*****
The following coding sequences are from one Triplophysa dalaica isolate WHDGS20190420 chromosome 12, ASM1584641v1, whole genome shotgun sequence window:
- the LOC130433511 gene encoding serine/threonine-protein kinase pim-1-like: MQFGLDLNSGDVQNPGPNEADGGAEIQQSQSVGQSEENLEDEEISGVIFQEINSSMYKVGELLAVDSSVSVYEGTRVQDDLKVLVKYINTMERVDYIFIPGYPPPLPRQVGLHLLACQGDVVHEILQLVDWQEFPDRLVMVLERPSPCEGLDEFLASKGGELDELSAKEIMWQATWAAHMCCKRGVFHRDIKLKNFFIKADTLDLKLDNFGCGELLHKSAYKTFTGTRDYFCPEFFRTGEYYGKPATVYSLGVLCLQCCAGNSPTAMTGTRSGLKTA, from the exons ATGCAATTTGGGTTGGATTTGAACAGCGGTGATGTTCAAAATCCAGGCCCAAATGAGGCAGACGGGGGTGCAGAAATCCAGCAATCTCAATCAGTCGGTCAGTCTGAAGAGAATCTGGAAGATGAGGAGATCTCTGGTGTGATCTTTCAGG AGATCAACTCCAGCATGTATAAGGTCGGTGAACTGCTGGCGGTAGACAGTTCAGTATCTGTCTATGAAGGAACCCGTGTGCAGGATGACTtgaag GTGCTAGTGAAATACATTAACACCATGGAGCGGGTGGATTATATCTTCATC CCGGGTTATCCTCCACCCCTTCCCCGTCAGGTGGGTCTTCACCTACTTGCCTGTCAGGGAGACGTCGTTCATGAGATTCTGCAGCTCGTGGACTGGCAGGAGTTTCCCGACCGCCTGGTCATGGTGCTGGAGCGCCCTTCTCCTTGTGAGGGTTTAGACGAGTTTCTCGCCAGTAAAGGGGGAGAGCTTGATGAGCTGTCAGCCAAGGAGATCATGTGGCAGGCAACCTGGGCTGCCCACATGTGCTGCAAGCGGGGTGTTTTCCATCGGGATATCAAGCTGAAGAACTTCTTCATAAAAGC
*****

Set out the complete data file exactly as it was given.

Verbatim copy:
The following coding sequences are from one Triplophysa dalaica isolate WHDGS20190420 chromosome 12, ASM1584641v1, whole genome shotgun sequence window:
- the LOC130433511 gene encoding serine/threonine-protein kinase pim-1-like: MQFGLDLNSGDVQNPGPNEADGGAEIQQSQSVGQSEENLEDEEISGVIFQEINSSMYKVGELLAVDSSVSVYEGTRVQDDLKVLVKYINTMERVDYIFIPGYPPPLPRQVGLHLLACQGDVVHEILQLVDWQEFPDRLVMVLERPSPCEGLDEFLASKGGELDELSAKEIMWQATWAAHMCCKRGVFHRDIKLKNFFIKADTLDLKLDNFGCGELLHKSAYKTFTGTRDYFCPEFFRTGEYYGKPATVYSLGVLCLQCCAGNSPTAMTGTRSGLKTA, from the exons ATGCAATTTGGGTTGGATTTGAACAGCGGTGATGTTCAAAATCCAGGCCCAAATGAGGCAGACGGGGGTGCAGAAATCCAGCAATCTCAATCAGTCGGTCAGTCTGAAGAGAATCTGGAAGATGAGGAGATCTCTGGTGTGATCTTTCAGG AGATCAACTCCAGCATGTATAAGGTCGGTGAACTGCTGGCGGTAGACAGTTCAGTATCTGTCTATGAAGGAACCCGTGTGCAGGATGACTtgaag GTGCTAGTGAAATACATTAACACCATGGAGCGGGTGGATTATATCTTCATC CCGGGTTATCCTCCACCCCTTCCCCGTCAGGTGGGTCTTCACCTACTTGCCTGTCAGGGAGACGTCGTTCATGAGATTCTGCAGCTCGTGGACTGGCAGGAGTTTCCCGACCGCCTGGTCATGGTGCTGGAGCGCCCTTCTCCTTGTGAGGGTTTAGACGAGTTTCTCGCCAGTAAAGGGGGAGAGCTTGATGAGCTGTCAGCCAAGGAGATCATGTGGCAGGCAACCTGGGCTGCCCACATGTGCTGCAAGCGGGGTGTTTTCCATCGGGATATCAAGCTGAAGAACTTCTTCATAAAAGC